Zele have performed several of my works before, although I have never actually been to one of their concerts; they gave a brilliant performance of The Legend of King Arthur – producing such amazing power and drama – and it left me wondering why I hadn’t been before!

A few weeks later and I headed to Lucerne and the fabulous KKL concert hall to hear another performance of The Legend of King Arthur, given by Brassband Bürgermusik Luzern, conducted by my great friend Michael Bach. This was a special performance for me – BML and Michael commissioned the work, and whilst I had heard them perform it in their national competition and at the RNCM, Festival of Brass, this was an opportunity to hear it in my favourite concert hall given by the commissioners – this is not something that will happen very often in a composer’s life!

The stunning KKL Concert Hall

Again I was fortunate enough to receive a brilliant performance, but this was a performance with a difference. Firstly there were plenty of lighting and smoke effects (I like that kind of stuff), but between us we adapted the piece to include a narrator. Now, I don’t speak a word of German, but from the audience’s reaction, it seemed to go down well!

The day before I also gave a lecture to Jean-Claude Kolly’s class at Conservatoire de Fribourg on my music. It’s always nice to have that kind of opportunity. I was tempted to try and give the lecture in French, but figured that they would speak much better English than I could speak French!

I headed back to Belgium a week later to produce for a couple of days on a CD recording by Harmen Vanhoorne. We have been friends for many years and, in my opinion, he is one of the finest cornet players in existence – and he ably backed up my point with his stunningly good playing in the recording sessions. He recorded my Manchester Concerto (he was one of the three people who it was written for) and Apex, and I think it is fair to say he didn’t make one mistake in any of the takes! It was great to work with Brass Band Buizingen and Luc Vertommen again (they commissioned B of the Bang from me in 2005), and am really looking forward to hearing the final product – am sure it will be one of the solo CD’s of the year.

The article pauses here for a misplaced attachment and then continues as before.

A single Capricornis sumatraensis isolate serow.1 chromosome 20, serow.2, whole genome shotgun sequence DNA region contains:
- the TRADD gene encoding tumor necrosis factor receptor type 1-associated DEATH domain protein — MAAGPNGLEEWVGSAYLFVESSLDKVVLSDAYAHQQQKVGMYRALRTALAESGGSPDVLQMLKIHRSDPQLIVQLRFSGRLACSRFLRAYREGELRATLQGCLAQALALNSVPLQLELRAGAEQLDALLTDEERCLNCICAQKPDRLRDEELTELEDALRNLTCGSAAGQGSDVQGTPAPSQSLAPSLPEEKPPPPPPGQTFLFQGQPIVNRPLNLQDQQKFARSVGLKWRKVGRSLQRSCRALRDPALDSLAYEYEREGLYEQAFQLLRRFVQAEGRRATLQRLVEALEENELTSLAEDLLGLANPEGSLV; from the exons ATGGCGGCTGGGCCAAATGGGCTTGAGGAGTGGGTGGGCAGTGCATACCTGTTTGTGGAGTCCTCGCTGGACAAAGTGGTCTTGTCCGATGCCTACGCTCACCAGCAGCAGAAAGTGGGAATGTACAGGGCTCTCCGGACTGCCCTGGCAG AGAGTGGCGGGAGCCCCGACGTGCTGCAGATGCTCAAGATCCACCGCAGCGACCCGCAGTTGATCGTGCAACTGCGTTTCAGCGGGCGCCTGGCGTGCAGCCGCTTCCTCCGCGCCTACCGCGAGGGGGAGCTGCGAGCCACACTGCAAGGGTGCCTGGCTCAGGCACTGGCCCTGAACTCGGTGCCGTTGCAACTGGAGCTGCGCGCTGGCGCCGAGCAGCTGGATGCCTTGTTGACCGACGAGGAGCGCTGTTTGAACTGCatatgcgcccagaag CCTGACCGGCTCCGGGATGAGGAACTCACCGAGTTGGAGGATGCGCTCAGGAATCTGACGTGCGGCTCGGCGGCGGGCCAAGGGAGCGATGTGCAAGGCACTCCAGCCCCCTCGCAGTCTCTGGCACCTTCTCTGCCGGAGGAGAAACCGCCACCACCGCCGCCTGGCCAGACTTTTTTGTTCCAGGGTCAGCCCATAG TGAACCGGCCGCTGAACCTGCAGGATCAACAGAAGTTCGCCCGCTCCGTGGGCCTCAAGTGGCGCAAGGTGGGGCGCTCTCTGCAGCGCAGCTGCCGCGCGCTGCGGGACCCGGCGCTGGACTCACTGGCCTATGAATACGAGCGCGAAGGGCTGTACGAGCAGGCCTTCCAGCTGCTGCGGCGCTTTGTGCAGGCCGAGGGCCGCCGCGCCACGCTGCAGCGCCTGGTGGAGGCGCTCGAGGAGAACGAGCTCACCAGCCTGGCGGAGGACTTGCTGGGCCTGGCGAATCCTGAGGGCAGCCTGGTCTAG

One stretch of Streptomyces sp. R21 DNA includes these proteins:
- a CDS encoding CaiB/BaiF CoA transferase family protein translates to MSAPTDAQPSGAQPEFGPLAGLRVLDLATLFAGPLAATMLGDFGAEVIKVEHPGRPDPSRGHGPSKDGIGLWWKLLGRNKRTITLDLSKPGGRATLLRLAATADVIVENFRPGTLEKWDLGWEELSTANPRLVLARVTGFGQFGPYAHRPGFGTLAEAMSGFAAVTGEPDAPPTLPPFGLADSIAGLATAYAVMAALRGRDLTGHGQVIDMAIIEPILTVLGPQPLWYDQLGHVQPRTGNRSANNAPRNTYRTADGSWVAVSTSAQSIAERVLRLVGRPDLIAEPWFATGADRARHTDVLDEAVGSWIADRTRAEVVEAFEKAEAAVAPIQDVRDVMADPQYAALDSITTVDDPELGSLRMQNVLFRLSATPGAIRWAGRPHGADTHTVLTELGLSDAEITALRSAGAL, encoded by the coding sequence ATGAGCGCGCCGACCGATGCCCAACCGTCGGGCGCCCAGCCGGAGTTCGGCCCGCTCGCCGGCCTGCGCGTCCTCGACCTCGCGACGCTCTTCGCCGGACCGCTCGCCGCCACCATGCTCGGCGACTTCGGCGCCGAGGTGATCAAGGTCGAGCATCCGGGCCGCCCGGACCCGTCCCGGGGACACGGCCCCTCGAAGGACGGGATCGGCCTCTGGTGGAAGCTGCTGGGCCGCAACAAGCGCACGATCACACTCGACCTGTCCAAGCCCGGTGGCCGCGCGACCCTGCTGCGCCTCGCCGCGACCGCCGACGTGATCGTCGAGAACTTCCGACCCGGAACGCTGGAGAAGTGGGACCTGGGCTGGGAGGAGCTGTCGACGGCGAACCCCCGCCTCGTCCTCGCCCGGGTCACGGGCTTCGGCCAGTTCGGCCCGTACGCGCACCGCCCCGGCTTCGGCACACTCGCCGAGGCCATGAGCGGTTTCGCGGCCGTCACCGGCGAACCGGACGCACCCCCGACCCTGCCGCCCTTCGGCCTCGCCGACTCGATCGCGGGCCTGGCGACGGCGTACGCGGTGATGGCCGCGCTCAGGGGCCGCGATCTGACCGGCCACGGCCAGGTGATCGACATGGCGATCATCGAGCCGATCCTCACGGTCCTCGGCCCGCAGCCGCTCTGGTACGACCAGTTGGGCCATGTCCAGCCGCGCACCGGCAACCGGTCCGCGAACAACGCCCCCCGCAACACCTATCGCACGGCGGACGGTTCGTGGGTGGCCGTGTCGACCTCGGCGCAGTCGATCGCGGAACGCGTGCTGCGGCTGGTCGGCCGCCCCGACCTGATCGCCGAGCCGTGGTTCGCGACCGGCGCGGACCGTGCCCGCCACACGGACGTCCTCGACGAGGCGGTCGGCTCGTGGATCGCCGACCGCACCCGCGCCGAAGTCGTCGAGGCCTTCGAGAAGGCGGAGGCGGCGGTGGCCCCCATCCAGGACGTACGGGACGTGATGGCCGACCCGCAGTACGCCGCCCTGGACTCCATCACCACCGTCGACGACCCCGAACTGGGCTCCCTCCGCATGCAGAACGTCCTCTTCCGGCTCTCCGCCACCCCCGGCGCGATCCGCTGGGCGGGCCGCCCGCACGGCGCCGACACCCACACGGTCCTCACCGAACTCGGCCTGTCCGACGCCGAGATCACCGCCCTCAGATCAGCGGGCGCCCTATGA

(L to R) Luc Vertommen, Nigel Clark, me, Harmen and Stan Nieuwenhuis
Myself, Nigel and Stan all have pieces featured on the CD

Recording of the première of Origins (concerto for euphonium)

My new euphonium concerto, titled Origins, was premièred on May 6th 2012 in The Haidian Theatre, Beijing, by Marco Schneider (euphonium) and Dunshan Symphonic Wind Orchestra, conducted by Adrian Schneider, who commissioned the work.

This is the live recoding of the premiere, and there is further information about the piece below.

Origins is in three movements, with each movement having a different subject matter, all linked by the idea of origins: the first movement refers to musical origins; the second to the origins of life; and the final movement to the space exploration – the research of all origins.

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The first movement is based on a short motif, heard in the first three notes the soloist plays. These three notes cover the interval of a minor third (an interval that often plays a crucial role in my music) on which the whole concerto is built. The soloist and accompaniment interplay freely throughout the opening section, before an ostinato accompaniment appears in the woodwinds – over which the soloist sounds a long legato melody. A short cadenza follows and a return to the opening material leads the movement to an end.

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The second movement, titled Harry’s Song, is – as tradition dictates – a slow movement. Happy and reflective in nature, the main melody was written on the evening that my closest friend, Mark Bousie (a fine euphoniumist himself), and his wife Jayne, had their first child – Harry Bousie. It seemed only fitting that this song should be written for Harry in celebration.

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The final movement brings me back to a lifelong fascination with space, and in this particular movement, the Space Shuttle Discovery. Having completed 39 missions (including flying the Hubble telescope in to orbit), and spent a total of 365 days in space, SS Discovery made its final voyage in 2011 and was taken to the Smithsonian in Washington D.C. in April 2012. This final movement, titled Discovery, pays tribute to the great shuttle whose missions inspired millions across the generations.

Origins was commissioned by Marco Schneider, Adrian Schneider and the Dunshan Wind Orchestra, Beijing, China.